From Kirkby Underdale to Fimber

Thixendale Village

Today driving back to Bridlington I took a detour from the usual route. The last turn off before Garrowby Hill on the A166 is signposted for Bugthorpe.

The roads today were very icy so a steady journey was made. The first stop was just before Kirkby Underdale looking towards the village. This is one of the best views in the Yorkshire Wolds.

Another day I will drive from here to Uncleby and Hanging Grimston.

Carrying on through the village I stop and take in the view at Painthorpe Dale. This view is one of those that David Hockney found worthy of doing a painting called ‘Bugthorpe Valley‘ which he painted in 2005. This was a ¬†painting that was a part of the exhibition ‘A Bigger Picture’ at the Royal Academy in 2012.

A little further on the way to Thixendale in Fotherdale there is another artist called Robert Fuller who is a fantastic artist who is one of Britains foremost wildlife artists. The gallery is open all year round. More information can be found on the website here.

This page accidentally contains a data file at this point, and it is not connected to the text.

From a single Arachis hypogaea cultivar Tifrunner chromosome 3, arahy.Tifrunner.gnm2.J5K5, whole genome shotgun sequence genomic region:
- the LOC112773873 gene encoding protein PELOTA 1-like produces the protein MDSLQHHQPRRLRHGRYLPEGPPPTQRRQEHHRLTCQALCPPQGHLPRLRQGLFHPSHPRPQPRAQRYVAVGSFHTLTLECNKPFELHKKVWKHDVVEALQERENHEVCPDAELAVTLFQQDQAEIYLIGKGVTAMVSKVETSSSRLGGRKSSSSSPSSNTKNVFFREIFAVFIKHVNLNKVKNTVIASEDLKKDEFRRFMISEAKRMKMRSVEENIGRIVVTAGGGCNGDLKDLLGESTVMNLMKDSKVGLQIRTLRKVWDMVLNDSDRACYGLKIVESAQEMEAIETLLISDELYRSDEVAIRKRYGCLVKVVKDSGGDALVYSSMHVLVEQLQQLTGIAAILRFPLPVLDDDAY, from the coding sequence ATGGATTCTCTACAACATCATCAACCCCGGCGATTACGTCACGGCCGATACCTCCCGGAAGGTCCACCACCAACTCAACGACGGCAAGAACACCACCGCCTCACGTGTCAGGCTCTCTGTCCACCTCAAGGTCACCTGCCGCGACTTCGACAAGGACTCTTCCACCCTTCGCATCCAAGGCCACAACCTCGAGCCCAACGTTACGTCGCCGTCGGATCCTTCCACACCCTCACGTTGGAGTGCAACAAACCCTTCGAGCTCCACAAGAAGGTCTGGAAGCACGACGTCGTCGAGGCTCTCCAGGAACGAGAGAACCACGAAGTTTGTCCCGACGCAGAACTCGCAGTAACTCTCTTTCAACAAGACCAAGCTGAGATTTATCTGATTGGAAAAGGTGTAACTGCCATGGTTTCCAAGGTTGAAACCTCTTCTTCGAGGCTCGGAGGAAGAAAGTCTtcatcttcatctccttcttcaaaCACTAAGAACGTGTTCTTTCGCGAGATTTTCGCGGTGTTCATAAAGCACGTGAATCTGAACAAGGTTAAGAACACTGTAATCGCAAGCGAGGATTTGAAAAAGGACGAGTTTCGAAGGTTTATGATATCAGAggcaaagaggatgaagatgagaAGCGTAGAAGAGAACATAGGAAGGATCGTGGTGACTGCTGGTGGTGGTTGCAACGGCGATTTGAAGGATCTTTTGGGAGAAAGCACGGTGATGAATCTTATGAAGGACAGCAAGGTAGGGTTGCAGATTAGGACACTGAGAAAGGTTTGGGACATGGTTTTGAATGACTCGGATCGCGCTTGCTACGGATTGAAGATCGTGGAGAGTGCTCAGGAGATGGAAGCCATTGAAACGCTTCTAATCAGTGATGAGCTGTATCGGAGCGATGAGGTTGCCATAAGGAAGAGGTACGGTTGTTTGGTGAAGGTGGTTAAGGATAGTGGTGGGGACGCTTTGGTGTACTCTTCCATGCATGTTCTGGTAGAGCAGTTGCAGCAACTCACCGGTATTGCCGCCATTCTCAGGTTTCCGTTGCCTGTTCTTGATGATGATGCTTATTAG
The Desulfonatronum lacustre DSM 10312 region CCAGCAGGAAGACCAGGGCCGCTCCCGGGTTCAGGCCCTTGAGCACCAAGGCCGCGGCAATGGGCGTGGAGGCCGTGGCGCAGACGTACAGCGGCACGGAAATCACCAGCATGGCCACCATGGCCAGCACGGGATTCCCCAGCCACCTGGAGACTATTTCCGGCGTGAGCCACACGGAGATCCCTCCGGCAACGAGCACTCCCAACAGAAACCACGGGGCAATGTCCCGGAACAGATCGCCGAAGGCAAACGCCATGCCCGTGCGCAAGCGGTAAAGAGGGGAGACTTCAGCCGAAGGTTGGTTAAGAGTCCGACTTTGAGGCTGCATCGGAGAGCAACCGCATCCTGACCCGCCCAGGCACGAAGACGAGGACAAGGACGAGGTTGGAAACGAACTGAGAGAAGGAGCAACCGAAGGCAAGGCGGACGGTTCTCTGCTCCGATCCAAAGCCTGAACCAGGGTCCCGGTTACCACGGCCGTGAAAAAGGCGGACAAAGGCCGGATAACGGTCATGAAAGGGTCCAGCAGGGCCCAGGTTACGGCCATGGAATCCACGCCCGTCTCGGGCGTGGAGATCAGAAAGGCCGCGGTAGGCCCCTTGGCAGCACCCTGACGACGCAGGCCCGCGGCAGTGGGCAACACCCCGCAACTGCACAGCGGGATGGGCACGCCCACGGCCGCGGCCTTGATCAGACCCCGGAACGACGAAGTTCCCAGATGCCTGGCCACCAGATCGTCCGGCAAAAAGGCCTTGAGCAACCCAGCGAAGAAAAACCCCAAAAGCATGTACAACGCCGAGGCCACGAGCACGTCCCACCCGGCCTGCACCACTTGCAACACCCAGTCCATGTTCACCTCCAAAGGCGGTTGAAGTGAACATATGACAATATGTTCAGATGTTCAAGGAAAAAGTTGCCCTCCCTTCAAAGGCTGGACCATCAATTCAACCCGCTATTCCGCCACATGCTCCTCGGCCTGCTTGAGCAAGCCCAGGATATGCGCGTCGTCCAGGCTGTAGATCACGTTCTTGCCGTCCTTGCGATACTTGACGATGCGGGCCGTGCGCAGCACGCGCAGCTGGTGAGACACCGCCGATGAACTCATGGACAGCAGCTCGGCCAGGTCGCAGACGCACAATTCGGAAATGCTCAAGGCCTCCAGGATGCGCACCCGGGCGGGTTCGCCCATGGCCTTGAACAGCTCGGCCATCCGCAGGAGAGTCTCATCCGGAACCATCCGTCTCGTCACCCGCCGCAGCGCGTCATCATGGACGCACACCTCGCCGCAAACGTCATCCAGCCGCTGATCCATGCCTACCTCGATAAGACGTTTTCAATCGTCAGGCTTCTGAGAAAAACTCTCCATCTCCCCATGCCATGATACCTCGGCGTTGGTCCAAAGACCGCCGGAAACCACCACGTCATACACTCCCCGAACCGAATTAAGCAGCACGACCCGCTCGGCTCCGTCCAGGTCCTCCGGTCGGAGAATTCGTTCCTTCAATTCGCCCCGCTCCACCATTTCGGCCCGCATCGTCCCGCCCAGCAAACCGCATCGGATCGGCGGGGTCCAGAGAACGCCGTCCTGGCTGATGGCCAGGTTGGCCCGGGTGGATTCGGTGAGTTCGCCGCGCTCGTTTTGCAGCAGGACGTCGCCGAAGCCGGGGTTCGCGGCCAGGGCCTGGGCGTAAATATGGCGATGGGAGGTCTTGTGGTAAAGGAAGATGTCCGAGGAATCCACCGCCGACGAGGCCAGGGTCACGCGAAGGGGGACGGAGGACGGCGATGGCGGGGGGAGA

The village of Thixendale is just down the hill from the art gallery. On arrival there had been a light dusting of snow. Thixendale is a village at the bottom of a steep sided valley. The pub in Thixendale is called the Cross Keys which serves a variety of beers, food plus it has accommodation available. Further accommodation is available at Manor Farm Bed & Breakfast. Thixendale is a great area for walking. A short distance from Thixendale is an art work by the artist Chris Druy. The art work is called ‘Waves and Time‘, and is one of the artworks that has been commissioned for the Wolds Way long distance walk that passes through Thixendale.

Leaving Thixendale, around a mile out of the village you’ll find another location that David Hockney had visited. This time he painted¬†‘Three Trees near Thixendale‘ in 2007. This painting was also shown at the Royal Academy.

Continuing the journey we come across the village of Fimber which is home to the church, St Mary’s which was rebuilt in 1871. The church is one of those in the area that was built by Sir Tatton Sykes of Sledmere. One of St Mary’s most notable features is the stained glass windows.